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Buzz Bin 

by Inlander Staff


The Insider -- Here in the Bin, we may not know sports, but we sure do love to hear good dirt. And Spokane resident and founding executive of ESPN Stuart Evey is here to deliver the goods about the sports network that celebrates its 25th anniversary this week. In his new book, ESPN: The No-Holds-Barred Story of Power, Ego, Money and Vision That Transformed a Culture, Evey reveals how he suckered ABC into investing millions into ESPN. Ever wondered why the all-sports channel is based in Connecticut? Want the lowdown on why Evey attacked Ted Turner at the Playboy Mansion? All these questions and more are answered in the new book as Evey ruthlessly walks readers through the story of the channel's creation. Keep your eyes peeled for the book on local shelves, or check it out at www.triumphbooks.com.





All Jazzed Up -- Mose Allison played to a sold-out house at CenterStage last Wednesday night, with the wait staff scurrying to fill food and drink orders throughout both sets. During his opening spiel, Artistic Director Tim Behrens remarked that "We are now the place for jazz in Spokane" -- and sure, it was a self-selected audience, but out of everything Behrens said, that was the line that got the crowd a-whoopin' and a-hollerin'.





Getting Better by the Month -- First Friday was cool to begin with, but now the monthly event is just straight hip. The downtown arts event has grown more and more each month, and September's event, this Friday, is no exception. Brews Brothers Espresso Lounge and the Twilight Room are both getting in on the action this month with their own visual arts displays by Marcus Bausch, Jonny Rugan and Piper Gunderson. Jason Corcheron will present his work at Constant Creations (524 W. First Ave.). His exhibit is more than just art -- it's a combination of paintings, live music and hip-hop poetry. He'll do his thing from 6-8 pm. Now get out there and support your local arts scene!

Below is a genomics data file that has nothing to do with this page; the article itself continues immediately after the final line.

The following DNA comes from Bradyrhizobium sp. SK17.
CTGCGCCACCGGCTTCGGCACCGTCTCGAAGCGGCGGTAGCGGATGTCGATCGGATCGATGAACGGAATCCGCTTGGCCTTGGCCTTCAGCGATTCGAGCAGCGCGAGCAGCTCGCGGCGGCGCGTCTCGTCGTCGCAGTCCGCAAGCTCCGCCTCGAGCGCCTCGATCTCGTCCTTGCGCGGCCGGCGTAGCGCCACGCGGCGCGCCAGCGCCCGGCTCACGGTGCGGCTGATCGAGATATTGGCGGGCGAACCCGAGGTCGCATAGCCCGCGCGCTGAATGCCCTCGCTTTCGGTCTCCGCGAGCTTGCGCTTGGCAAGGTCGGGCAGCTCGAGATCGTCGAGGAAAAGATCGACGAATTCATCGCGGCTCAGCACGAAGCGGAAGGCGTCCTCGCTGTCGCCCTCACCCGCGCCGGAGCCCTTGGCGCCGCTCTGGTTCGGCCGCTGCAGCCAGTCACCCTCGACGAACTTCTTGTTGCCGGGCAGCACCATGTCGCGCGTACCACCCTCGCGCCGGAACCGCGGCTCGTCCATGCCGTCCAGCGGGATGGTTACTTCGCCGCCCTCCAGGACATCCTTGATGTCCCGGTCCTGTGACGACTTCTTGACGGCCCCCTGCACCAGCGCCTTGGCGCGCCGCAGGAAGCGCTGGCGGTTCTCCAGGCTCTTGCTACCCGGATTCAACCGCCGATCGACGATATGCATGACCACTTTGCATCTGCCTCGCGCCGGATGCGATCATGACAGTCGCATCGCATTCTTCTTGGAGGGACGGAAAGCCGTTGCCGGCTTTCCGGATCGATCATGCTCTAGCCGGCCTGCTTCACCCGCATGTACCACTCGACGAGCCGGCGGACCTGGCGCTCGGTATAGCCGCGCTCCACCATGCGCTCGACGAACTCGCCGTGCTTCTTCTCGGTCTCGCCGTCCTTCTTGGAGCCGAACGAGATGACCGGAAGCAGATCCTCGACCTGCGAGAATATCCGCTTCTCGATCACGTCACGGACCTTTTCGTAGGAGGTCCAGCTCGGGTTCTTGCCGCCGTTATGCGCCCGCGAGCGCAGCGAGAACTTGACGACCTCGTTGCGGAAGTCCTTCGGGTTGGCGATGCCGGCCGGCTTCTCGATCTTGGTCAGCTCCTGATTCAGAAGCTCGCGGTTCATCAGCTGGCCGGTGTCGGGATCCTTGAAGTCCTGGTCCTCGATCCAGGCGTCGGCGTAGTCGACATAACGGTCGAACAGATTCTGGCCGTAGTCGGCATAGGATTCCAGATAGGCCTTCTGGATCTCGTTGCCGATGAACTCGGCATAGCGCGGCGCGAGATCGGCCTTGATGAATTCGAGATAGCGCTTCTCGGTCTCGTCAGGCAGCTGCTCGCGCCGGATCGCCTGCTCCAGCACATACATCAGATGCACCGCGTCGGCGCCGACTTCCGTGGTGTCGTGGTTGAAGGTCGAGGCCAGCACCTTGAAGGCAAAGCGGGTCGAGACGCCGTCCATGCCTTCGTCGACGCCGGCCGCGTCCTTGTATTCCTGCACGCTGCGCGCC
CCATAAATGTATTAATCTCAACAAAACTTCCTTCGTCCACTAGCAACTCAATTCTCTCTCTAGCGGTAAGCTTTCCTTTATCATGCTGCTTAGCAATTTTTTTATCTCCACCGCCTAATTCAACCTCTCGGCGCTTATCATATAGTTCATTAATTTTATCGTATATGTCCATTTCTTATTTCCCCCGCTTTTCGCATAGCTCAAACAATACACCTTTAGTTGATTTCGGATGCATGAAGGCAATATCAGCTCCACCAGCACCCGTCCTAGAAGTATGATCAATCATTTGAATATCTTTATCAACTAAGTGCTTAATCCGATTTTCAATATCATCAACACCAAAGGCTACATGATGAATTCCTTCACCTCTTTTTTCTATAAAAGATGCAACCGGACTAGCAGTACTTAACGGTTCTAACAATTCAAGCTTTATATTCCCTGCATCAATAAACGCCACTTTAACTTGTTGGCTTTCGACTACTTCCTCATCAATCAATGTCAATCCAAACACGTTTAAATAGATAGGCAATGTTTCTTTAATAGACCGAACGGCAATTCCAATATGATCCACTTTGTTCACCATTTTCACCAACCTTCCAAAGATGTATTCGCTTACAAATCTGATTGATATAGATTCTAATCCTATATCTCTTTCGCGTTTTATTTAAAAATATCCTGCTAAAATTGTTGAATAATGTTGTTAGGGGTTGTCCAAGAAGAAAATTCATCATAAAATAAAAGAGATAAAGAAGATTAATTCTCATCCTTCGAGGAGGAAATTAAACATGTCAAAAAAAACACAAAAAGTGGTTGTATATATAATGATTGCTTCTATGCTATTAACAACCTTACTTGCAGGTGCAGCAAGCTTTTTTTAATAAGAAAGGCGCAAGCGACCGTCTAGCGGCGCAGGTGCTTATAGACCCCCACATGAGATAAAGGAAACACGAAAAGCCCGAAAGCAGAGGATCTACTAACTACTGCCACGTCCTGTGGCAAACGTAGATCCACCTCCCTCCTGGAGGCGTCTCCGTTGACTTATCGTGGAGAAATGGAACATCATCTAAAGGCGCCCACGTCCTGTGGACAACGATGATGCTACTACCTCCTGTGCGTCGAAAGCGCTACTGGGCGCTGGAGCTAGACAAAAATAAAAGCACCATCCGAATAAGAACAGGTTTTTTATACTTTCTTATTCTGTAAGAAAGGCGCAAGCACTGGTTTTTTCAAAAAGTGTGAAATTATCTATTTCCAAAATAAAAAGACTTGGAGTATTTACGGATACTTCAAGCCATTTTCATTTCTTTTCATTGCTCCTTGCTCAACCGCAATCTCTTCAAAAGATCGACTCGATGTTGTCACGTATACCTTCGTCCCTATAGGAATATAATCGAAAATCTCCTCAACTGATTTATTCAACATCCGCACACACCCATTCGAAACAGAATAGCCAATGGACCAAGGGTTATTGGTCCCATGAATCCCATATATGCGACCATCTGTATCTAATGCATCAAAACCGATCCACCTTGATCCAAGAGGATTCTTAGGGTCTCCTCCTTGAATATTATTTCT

Revering Revere -- One look at Jack Davis, dressed up like Paul Revere and standing over a spinning metal lathe, and you might be confused. Davis is a metal spinner, and he's one of 12 such artists still practicing the historic craft in the United States. In an hour, Davis can spin a flat sheet of silver, pewter, brass or copper into gleaming goblets, bowls and candlesticks. Give him more time, and he'll make a bed frame. You can see Davis, his three-cornered hat and his works of art at jacksmetalspinning.com, or check him out at the Spokane Interstate Fair (in space 124).





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Publication date: 09/02/04

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